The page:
Generic IDE

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Generic IDE

This wiki article describes ways to set settings or use features of J-Link which work independently from the IDE / development environment used.


Getting started with J-Link

How can I get my development environment to work with J-Link?

Please refer to the Supported IDEs if there exists a wiki page dedicated to your IDE and / or consult the user manual of your IDE in order to find instructions on how to use J-Link with the debugger of the IDE used. If it is not specifically mentioned, please note that there are generic / "standardized" debugging interfaces, like RDI and GDB. If the IDE also does not support either of those, please get in touch with SEGGER via mail, so that we can evaluate what can be done.

I got my unlisted IDE to work with J-Link, but X is not working!

Please refer to this page in order to get to know about ways for setting settings or using features without using a IDEs GUI. If sth. still does not work, we suggest as a first step to test if it has sth. to do with the IDE in use by checking if it works when using SEGGER J-Link Commander (which is part of the J-Link software package) or SEGGER Ozone. Checking if a feature works using a binary build by your IDE with J-Link Commander or Ozone can usually be done in less then 10 minutes. If, on the contrary, you are facing issues verifying a setup with J-Link Commander or Ozone, please get in touch with us via mail.

Mandatory settings

Configuring target interface type

Specifying of the target interface type should be possible in the settings of debugger used.
The selected interface will be shown in the J-Link control panel
GenericIDE TargetIF Marked.png

As a workaround, the target interface can also be specified in a J-Link script file.

Configuring target interface speed

Specifying of the target interface speed should be possible in the settings of debugger used.
The selected interface speed will be shown in the J-Link control panel
GenericIDE TargetIF Marked.png
As a workaround, the target interface speed can also be changed in the J-Link control panel or specified in a J-Link script file.


Specifying the target device

If no target device or core is specified, the J-Link DLL will present a selection dialog to the user, asking for manual input.
GenericIDE Device Select.png
Alternatively, the target device can be specified by using one of the following ways:

  1. Adding a line "Device="<devicename>"" (e.g. Device="STM32F103ZE") to the [FLASH] section of the J-Link settings file
  2. Executing the command string "Device <devicename>" (e.g. Device stm32f103ve).
  3. Setting the device name in a J-Link script file

If the device is not listed as a supported device, either select the respective core, or follow the instructions given in Adding Support for New Devices in order to add your own device.

Connecting to a specific J-Link

If multiple J-Links are connected to the host PC, the J-Link DLL will ask the user which J-Link should be used.
GenericIDE JLink Select.png


If no J-Links are connected via USB the J-Link DLL will ask the user if a connection to a J-Link via TCP/IP should be established:

Using the J-Link Flash loader

Why should I use the J-Link Flash loader?

Using the J-Link flash loader allows fast flash programming, debugging and enables the Flash Breakpoint feature. For further information, please refer to UM08001, chapter "Flash download", section "Why should I use the J-Link flash download feature?".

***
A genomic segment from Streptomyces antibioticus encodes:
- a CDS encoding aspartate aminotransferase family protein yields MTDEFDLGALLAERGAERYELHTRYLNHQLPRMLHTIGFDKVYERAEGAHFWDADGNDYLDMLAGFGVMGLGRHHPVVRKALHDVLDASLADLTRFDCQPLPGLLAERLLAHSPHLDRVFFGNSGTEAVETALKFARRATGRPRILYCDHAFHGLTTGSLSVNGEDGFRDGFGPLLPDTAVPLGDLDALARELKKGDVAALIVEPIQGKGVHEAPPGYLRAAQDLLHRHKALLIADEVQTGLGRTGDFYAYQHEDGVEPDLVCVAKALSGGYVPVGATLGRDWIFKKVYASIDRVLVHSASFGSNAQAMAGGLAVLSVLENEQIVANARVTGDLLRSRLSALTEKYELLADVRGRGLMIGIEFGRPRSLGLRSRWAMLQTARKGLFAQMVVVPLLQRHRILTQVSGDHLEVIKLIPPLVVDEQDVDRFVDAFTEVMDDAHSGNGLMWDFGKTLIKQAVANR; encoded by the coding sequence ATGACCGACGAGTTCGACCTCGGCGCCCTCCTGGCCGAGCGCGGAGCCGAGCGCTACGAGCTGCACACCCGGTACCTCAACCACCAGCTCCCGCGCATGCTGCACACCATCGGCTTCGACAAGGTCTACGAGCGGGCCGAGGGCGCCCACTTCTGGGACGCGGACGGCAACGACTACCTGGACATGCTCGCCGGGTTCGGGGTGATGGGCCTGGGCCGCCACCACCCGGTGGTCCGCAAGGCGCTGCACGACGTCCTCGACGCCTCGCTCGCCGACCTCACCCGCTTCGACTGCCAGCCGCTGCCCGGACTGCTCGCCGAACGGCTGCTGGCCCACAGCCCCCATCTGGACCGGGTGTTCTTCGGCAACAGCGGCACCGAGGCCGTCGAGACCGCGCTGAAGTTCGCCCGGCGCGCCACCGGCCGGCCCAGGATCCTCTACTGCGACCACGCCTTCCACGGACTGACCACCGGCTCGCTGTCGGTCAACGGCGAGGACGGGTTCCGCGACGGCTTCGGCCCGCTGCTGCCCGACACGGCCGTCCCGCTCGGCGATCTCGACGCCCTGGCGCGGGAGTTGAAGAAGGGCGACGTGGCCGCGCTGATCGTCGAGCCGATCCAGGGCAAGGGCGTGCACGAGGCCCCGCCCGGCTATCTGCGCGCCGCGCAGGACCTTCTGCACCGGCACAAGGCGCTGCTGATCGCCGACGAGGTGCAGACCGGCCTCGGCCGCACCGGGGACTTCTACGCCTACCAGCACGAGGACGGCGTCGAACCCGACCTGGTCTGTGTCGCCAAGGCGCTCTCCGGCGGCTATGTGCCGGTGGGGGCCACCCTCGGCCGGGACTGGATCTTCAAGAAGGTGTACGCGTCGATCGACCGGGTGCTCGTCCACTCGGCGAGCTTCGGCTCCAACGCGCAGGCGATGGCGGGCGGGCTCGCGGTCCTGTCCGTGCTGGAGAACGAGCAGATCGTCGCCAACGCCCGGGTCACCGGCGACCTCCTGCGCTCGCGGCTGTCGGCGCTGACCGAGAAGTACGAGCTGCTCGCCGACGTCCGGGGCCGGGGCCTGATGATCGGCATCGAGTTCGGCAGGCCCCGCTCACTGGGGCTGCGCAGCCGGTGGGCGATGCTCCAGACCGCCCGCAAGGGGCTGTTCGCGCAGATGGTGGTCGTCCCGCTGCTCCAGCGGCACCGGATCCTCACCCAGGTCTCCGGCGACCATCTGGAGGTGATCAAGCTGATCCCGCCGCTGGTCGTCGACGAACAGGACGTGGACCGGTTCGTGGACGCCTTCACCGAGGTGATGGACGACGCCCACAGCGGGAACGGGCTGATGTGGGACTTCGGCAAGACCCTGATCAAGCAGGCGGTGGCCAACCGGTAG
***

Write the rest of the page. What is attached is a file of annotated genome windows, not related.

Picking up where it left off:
Internal flash

If the device is specified (Specifying the target device), the J-Link Flash loader will be used automatically, if not overwritten by the IDE. If you want to use your own flash loader (or enhance / edit the J-Link flash loader), please follow the instructions given in Adding Support for New Devices

Generic - via J-Link script file

The setup for download into CFI-compliant memory is different from the one for internal flash. Initialization of the external memory interface the CFI flash is connected to, is user’s responsibility and is expected by the J-Link software to be done prior to performing accesses to the specified CFI area.

Specifying of the CFI area is done in a J-Link script file, as explained below. The following sample script defines a 16 MiB CFI flash at address 0x64000000 and a 64 KiB WorkRAM at address 0x20000000:

/*********************************************************************
*
*       ConfigTargetSettings
*/
int ConfigTargetSettings(void) {
  JLINK_ExecCommand("SetCFIFlash 0x64000000-0x64FFFFFF");
  JLINK_ExecCommand("SetWorkRAM 0x20000000-0x2000FFFF");
  return 0;
}


In the following example, it is explained which steps are necessary to prepare J-Link for download into external CFI flash memory based on a sample sequence for a ST STM32F103ZE device:

/*********************************************************************
*
*       SetupTarget
*/
int SetupTarget(void) {
  int r;

  r = 0;

  JLINK_TARGET_Halt();
  JLINK_ExecCommand("SetCFIFlash 0x64000000-0x64FFFFFF");
  JLINK_ExecCommand("SetWorkRAM 0x20000000-0x2000FFFF");
  r |= JLINK_MEM_WriteU32(0x40021014, 0x00000114); // RCC_AHBENR, FSMC clock enable
  r |= JLINK_MEM_WriteU32(0x40021018, 0x000001FD); // GPIOD~G clock enable
  r |= JLINK_MEM_WriteU32(0x40011400, 0xB4BB44BB); // GPIOD low config, NOE, NWE => Output, NWAIT => Input
  r |= JLINK_MEM_WriteU32(0x40011404, 0xBBBBBBBB); // GPIOD high config, A16-A18
  r |= JLINK_MEM_WriteU32(0x40011800, 0xBBBBBBBB); // GPIOE low config, A19-A23
  r |= JLINK_MEM_WriteU32(0x40011804, 0xBBBBBBBB); // GPIOE high config, D5-D12
  r |= JLINK_MEM_WriteU32(0x40011C00, 0x44BBBBBB); // GPIOF low config, A0-A5
  r |= JLINK_MEM_WriteU32(0x40011C04, 0xBBBB4444); // GPIOF high config, A6-A9
  r |= JLINK_MEM_WriteU32(0x40012000, 0x44BBBBBB); // GPIOG low config, A10-A15
  r |= JLINK_MEM_WriteU32(0x40012004, 0x444B4BB4); // GPIOG high config, NE2 => output
  r |= JLINK_MEM_WriteU32(0xA0000008, 0x00001059); // CS control reg 2, 16-bit, write enable, Type: NOR flash
  r |= JLINK_MEM_WriteU32(0xA000000C, 0x10000505); // CS2 timing reg (read access)
  r |= JLINK_MEM_WriteU32(0xA000010C, 0x10000505); // CS2 timing reg (write access)
  if (r < 0) {
    return -1;
  }
  return 0;
}

J-Flash

  1. Create a new project
  2. Select the correct device or at least the core
  3. Add the device specific initialization of the external memory controller to the J-Flash init steps which are part of the project (Project settings -> MCU -> Init steps).

Alternatively the method in the beginning of this article (Generic - via J-Link script file) can be used to initialize CPU.

  1. Make sure that a flash bank is configured to "Automatically detect flash memory" (

[Deprecated] Via J-Link settings file